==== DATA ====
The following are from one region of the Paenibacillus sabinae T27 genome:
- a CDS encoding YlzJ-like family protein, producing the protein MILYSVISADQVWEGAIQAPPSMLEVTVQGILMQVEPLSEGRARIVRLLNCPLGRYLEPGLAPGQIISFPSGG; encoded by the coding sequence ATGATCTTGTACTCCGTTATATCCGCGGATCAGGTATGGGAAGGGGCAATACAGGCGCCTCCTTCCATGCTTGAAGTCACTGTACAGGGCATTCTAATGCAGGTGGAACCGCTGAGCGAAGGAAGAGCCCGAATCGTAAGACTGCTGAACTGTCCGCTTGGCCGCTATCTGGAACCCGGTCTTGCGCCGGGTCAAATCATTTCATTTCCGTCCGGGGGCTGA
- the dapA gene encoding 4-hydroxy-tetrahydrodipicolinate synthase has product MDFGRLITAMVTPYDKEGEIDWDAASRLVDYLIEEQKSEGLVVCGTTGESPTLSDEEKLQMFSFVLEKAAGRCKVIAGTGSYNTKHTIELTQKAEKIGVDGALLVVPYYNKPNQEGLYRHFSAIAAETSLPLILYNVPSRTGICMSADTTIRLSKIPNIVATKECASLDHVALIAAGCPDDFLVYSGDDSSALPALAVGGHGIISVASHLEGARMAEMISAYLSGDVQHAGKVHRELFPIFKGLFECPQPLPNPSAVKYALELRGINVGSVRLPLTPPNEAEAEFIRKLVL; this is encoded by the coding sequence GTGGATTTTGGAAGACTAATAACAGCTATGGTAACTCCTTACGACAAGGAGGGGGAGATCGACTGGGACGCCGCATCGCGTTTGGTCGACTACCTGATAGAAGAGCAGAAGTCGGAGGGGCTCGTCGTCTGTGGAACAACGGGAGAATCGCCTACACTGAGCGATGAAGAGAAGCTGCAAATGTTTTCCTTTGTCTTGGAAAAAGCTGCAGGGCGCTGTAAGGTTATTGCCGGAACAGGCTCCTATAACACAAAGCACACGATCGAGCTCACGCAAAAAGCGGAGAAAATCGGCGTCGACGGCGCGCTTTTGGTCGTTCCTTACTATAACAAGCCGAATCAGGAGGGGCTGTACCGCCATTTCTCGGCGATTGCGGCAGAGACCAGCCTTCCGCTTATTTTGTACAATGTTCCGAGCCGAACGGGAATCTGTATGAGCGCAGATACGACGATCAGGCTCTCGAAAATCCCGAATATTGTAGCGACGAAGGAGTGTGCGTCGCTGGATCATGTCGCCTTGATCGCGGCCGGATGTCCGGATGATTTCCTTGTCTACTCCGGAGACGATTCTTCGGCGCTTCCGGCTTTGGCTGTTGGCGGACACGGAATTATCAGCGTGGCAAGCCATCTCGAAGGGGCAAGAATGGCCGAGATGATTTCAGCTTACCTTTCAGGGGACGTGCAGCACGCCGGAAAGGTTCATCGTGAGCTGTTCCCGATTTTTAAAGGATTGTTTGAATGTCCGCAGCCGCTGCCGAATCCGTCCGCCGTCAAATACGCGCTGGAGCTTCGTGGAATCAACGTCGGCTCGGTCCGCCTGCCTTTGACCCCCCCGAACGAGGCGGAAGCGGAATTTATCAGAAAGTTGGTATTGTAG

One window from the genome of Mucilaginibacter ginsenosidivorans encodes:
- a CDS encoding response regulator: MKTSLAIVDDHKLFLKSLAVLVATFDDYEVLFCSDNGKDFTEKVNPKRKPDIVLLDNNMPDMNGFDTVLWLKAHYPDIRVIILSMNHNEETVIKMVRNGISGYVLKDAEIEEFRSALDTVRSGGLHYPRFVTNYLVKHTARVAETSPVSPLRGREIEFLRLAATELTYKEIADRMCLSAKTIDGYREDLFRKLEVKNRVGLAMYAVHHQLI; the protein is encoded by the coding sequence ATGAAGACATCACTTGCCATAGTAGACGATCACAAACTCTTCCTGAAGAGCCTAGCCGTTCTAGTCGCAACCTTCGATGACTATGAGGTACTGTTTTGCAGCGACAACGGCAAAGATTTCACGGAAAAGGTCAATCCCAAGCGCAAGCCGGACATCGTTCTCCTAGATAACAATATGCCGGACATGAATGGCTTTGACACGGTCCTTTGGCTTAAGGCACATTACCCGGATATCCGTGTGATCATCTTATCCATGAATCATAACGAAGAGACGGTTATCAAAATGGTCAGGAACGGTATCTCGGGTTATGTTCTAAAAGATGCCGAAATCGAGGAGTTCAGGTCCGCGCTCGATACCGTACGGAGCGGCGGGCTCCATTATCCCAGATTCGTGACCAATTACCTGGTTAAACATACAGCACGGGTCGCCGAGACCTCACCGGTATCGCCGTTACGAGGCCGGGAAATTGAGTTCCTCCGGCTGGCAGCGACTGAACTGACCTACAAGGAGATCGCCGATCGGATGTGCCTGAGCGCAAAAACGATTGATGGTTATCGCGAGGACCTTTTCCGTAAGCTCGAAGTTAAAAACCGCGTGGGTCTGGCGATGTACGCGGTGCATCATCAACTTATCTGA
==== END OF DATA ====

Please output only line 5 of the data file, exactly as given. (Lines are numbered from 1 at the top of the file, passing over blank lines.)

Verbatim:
- a CDS encoding response regulator: MKTSLAIVDDHKLFLKSLAVLVATFDDYEVLFCSDNGKDFTEKVNPKRKPDIVLLDNNMPDMNGFDTVLWLKAHYPDIRVIILSMNHNEETVIKMVRNGISGYVLKDAEIEEFRSALDTVRSGGLHYPRFVTNYLVKHTARVAETSPVSPLRGREIEFLRLAATELTYKEIADRMCLSAKTIDGYREDLFRKLEVKNRVGLAMYAVHHQLI; the protein is encoded by the coding sequence ATGAAGACATCACTTGCCATAGTAGACGATCACAAACTCTTCCTGAAGAGCCTAGCCGTTCTAGTCGCAACCTTCGATGACTATGAGGTACTGTTTTGCAGCGACAACGGCAAAGATTTCACGGAAAAGGTCAATCCCAAGCGCAAGCCGGACATCGTTCTCCTAGATAACAATATGCCGGACATGAATGGCTTTGACACGGTCCTTTGGCTTAAGGCACATTACCCGGATATCCGTGTGATCATCTTATCCATGAATCATAACGAAGAGACGGTTATCAAAATGGTCAGGAACGGTATCTCGGGTTATGTTCTAAAAGATGCCGAAATCGAGGAGTTCAGGTCCGCGCTCGATACCGTACGGAGCGGCGGGCTCCATTATCCCAGATTCGTGACCAATTACCTGGTTAAACATACAGCACGGGTCGCCGAGACCTCACCGGTATCGCCGTTACGAGGCCGGGAAATTGAGTTCCTCCGGCTGGCAGCGACTGAACTGACCTACAAGGAGATCGCCGATCGGATGTGCCTGAGCGCAAAAACGATTGATGGTTATCGCGAGGACCTTTTCCGTAAGCTCGAAGTTAAAAACCGCGTGGGTCTGGCGATGTACGCGGTGCATCATCAACTTATCTGA